Columbia University has finally paid off Paul Nungesser , a man their website previously called a rapist, which of course he was not. He had the misfortune of knowing “Mattress Girl”. She had a huge crush on him and when he turned her down after a short affair, she suddenly accused him of rape. For the next 9 months or so she carried a mattress around campus all day.
When the accusation was originally made, the university refused to allow him to present his evidence which included the following:
“i’ve officially had sex with all of John Doe’ best friends,” she said in the exchange, according to the complaint. “did lotsa drugs – jk just got very drunk – well anyways – now i have an std i actually hate John Doe like if a girl is about to puke – don’t put your unprotected dick into her. . . I realy don’t want to be known as the girl who contracted an std because she was drunk you know? it is more his fault for fucking me unconscious – i mean i was conscious but clearly not in my right mind. . . i was literally blackout. . . like i puked all over the place.”
The complaint also argues that Sulkowicz showed an intense romantic interest in Nungesser during the summer of 2012, which Nungesser spent in Germany. She sent him more than a dozen messages along the lines of “PAUL I MISS YOU PAUL I MISS YOU PAUL I MISS YOU PAULLL” and “I would LOVE to have you here – omg – we could snuggle.”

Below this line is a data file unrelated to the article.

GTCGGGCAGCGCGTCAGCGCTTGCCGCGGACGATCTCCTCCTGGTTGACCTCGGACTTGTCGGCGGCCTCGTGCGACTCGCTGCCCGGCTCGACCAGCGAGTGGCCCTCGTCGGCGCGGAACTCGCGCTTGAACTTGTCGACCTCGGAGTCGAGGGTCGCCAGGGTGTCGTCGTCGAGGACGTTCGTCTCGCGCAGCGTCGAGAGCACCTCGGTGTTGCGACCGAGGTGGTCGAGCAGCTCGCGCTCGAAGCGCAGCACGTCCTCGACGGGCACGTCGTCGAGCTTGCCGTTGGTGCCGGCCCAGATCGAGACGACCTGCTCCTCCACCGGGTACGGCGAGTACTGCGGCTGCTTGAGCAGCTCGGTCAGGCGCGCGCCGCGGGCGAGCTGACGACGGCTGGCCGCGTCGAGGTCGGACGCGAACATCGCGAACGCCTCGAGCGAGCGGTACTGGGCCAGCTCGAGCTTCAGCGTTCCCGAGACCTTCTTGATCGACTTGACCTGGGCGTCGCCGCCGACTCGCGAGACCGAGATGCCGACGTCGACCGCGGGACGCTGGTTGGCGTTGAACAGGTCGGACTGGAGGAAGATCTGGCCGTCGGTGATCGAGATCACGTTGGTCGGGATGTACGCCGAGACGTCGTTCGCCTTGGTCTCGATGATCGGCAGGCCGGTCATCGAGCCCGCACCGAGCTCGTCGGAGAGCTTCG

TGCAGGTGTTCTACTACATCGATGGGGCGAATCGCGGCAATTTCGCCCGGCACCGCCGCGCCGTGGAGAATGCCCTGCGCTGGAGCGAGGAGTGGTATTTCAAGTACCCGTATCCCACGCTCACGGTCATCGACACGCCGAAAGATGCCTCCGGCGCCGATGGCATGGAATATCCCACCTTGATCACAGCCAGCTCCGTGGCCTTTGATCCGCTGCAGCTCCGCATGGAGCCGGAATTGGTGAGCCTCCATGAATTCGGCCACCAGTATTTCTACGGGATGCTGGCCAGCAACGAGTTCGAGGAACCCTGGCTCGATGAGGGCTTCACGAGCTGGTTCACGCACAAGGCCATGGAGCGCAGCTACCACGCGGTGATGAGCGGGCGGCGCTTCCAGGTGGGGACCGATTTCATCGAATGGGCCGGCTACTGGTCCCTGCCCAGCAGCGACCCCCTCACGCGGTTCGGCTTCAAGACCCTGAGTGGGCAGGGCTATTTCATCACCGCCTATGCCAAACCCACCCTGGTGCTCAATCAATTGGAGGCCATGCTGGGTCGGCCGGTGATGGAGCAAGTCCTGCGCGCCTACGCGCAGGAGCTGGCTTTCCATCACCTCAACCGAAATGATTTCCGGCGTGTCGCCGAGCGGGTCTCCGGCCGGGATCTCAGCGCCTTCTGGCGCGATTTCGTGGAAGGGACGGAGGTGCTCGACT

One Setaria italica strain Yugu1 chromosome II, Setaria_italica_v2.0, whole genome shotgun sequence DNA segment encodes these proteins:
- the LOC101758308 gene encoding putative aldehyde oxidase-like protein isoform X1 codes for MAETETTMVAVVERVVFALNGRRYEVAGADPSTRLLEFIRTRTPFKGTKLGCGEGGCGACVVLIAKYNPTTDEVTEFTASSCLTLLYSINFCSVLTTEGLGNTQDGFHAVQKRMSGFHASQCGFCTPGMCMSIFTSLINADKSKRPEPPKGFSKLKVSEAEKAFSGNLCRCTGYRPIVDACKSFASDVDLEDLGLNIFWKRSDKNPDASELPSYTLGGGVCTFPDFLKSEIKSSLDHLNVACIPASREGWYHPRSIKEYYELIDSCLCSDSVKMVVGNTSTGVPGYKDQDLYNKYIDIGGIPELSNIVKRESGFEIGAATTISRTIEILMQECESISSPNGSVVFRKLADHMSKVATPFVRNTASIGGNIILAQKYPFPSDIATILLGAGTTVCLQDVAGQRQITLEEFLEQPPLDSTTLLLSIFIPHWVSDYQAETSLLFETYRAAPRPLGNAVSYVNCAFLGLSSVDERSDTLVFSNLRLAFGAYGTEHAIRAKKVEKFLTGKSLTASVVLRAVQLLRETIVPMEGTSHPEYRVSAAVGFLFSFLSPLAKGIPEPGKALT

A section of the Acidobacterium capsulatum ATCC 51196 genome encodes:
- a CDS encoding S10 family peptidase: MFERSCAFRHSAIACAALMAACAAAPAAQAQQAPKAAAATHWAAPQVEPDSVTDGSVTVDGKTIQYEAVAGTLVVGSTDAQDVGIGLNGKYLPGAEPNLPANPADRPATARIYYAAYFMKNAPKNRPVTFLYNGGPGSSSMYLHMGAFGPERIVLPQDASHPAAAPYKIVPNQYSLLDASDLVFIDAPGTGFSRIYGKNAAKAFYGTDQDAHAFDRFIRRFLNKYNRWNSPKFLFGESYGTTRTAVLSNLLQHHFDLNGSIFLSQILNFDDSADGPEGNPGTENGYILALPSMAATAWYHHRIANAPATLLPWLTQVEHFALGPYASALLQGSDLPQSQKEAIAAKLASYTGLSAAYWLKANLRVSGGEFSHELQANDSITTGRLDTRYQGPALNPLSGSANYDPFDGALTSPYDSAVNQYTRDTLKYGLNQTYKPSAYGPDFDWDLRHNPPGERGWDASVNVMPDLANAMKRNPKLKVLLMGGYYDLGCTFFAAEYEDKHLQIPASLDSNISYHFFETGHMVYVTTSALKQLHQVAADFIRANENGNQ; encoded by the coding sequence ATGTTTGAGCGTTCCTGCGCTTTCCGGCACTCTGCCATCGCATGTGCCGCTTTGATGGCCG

The lawsuit even argues it was Sulkowicz herself who first broached the possibility of anal sex with Nungesser, even though claims of forced anal sex are central to her claim of rape.
“f**k me in the but,” she said bluntly during one Facebook exchange.
Sulkowicz, a visual art major at Columbia, claimed Nungesser was a ‘serial rapist’ and said she and two other young women at the school reported him.
But Columbia cleared Nungesser after a ‘diligent and thorough investigation’.
In her senior year, Sulkowicz earned course credit for carrying a 50-pound mattress around campus for a thesis project titled ‘Mattress Performance (Carry That Weight)’, which was framed as a protest against the university’s alleged tolerance of sexual assault.